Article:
The latest evidence of Chinese-Russian business ties involves a new crude oil futures contract, priced in yuan and convertible into gold. The Shanghai-based contract will allow oil exporters like Russia and Iran to dodge US sanctions against them by trading oil in yuan rather than US dollars.
In early March the Russian State Space Corporation, Roscosmos, and the China National Space Administration agreed to cooperate in exploring the moon and outer space, and to create a Joint Data Center on lunar projects. This could include a Russian mission to launch a spacecraft in 2022 and a Chinese lunar mission in 2023, a statement said.
Of course one of the hottest points of global conflict is North Korea. Up to the February 2018 Olympics in South Korea, Trump and North Korea’s Kim Jong-un exchanged a series of very public threats and personal insults after the reclusive nation successfully tested its first intercontinental ballistic missile capable of hitting the US mainland. The Olympics however seemed to soften the rhetoric, with Kim sending a team to compete at Pyeongchang and his sister, Kim Yo Jong, to represent the North.
In a surprise show of diplomacy, Trump has agreed to meet Kim Jong-un in person, something that has never been done by a sitting US President. The goal is clearly to negotiate the denuclearization of North Korea, but the question is, at what price? What concessions will Kim try to extract from Trump when the two meet in June at a still undetermined location? While the two leaders talking looks to be a sign of warming relations, the outcome of the meeting could also further destabilize the region which is still technically at war. The Korean War ended in 1953 with an armistice and the creation of the demilitarized zone (the DMZ), but no peace treaty was signed.
Could a trade war escalate into a shooting war?
US President Donald Trump shocked the world into a state of disbelief with a series of rounds of tariff threats (so far $150 billion) mostly aimed at China, which the President views as his chief economic nemesis. China, Trump believes, has artificially kept its currency low to keep exports cheap, perpetuated a trade balance that last had the US staring into a $375 billion deficit with China, subsidized its steel industry, and stolen US intellectual property by requiring American companies to hand over its IP as a condition of accessing the 1.3 billion population Chinese market.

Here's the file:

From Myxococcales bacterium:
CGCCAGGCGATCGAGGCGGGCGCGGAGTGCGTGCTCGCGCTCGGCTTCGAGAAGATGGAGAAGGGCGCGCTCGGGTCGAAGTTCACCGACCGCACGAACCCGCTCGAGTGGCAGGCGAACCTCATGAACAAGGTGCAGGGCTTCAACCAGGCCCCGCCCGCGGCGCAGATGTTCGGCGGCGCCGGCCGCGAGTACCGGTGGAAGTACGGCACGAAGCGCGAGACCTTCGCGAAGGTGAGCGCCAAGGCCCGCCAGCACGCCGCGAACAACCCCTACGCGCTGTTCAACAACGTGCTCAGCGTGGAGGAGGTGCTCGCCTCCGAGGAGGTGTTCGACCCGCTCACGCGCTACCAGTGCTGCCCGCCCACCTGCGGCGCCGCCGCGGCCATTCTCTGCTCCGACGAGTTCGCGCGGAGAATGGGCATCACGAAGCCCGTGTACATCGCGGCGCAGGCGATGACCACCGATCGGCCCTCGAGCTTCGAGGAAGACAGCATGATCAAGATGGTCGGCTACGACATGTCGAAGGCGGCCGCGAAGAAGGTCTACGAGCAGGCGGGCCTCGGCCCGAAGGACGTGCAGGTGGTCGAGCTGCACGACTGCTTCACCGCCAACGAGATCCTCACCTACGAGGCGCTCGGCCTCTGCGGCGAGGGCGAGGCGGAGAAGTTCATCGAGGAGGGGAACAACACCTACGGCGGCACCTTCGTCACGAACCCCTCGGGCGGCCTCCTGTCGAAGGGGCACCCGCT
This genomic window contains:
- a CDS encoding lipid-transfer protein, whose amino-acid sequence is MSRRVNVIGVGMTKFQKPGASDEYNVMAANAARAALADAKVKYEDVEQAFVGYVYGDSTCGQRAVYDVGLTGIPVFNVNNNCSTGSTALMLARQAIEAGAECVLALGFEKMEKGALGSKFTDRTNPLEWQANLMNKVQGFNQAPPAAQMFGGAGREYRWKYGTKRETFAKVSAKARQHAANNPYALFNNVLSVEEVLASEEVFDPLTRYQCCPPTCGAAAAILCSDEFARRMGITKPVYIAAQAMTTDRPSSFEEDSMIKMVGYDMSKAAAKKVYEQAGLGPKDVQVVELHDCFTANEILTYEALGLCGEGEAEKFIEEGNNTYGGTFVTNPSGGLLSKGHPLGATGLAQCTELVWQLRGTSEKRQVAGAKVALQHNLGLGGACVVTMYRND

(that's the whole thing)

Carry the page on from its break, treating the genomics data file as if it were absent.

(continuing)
But could this current trade war (it’s moved beyond a “dispute”) turn into actual military conflict, a capital war, or a cyberwar – something that China specializes in? Statements from two senior US government officials indicate that the Trump Administration views China as more than just a trade irritant. US Trade Representative Robert Lighthizer has openly questioned whether free trade is the best direction for the United States to take right now, given the threat posed by China:
“Given the current financial crisis and the widespread belief that the 21st century will belong to China, is free trade really making global markets more efficient? Is it promoting our values and making America stronger? Or is it simply strengthening our adversaries and creating a world where countries who abuse the system— such as China— are on the road to economic and military dominance?” Robert Lighthizer
Economist Peter Navarro, who serves as Assistant to the President, Director of Trade and Industrial Policy, wrote a book called Death by China: Confronting the Dragon— A Global Call to Action. Asked to explain the title, Navarro said this: “It’s an economic death because of China’s unfair trade practices and the loss of the US manufacturing base. Also, literal death because of the loss of consumer safety: toothpaste, baby formula, a dizzying array of products. There are also human rights abuses—China’s forced labor camps… Also, the military buildup of China.”
Ray Dalio, an American billionaire and founder of investment firm Bridgewater Associates, one of the world’s largest hedge funds, wrote in a recent column that he thinks “the odds have increased” of the trade war turning into something bigger. Dalio also references Graham Allison’s Destined for War: Can America and China Escape Thucydides’s Trap?
In it, he explains that in the last 500 years there were 16 times when emerging powers became as strong or stronger than existing dominant powers, and war resulted in 12 of them. In the other four, extraordinary steps were taken to prevent war. The war occurs because the rising power naturally wants to have increasing power, which the declining power naturally doesn’t want to give up, and there is plenty to argue about so there is typically a testing of each other’s powers. That testing typically starts with small confrontations, which escalate into big ones. – Ray Dalio
The world has become a much more dangerous place in the last few weeks. Between competing naval exercises in the South China Sea, a chemical weapons attack in Syria, US and European sanctions on Russia, a likely showdown over the Iran nuclear deal, and a host of other (ie. India v Pakistan) conflicts not even mentioned here, investors have reason to turn to safe-haven assets – and gold has benefited. At the same time the dollar continues to trade under 90 cents against a basket of other currencies, which is also good for gold, and until there is clarity on whether the threatened tariffs will come to fruition, or a trade deal between China and the US is reached, we expect the greenback to slump. Threats of war are always factored into the safe-haven value of gold on any given day, but we may be witnessing a sea-change where it is difficult to imagine a return to any sense of normalcy anytime soon – especially given Trump’s determination to put America’s interests first despite ruffling a lot of feathers with both allies and adversaries.
While this is troubling, it’s also a good time to be in gold and gold companies, whose fortunes of course rise and fall with the gold price. As I keep a close eye on rising geopolitical tensions I’ve got golden junior resource companies on my radar screen. Do you?
If not, maybe you should.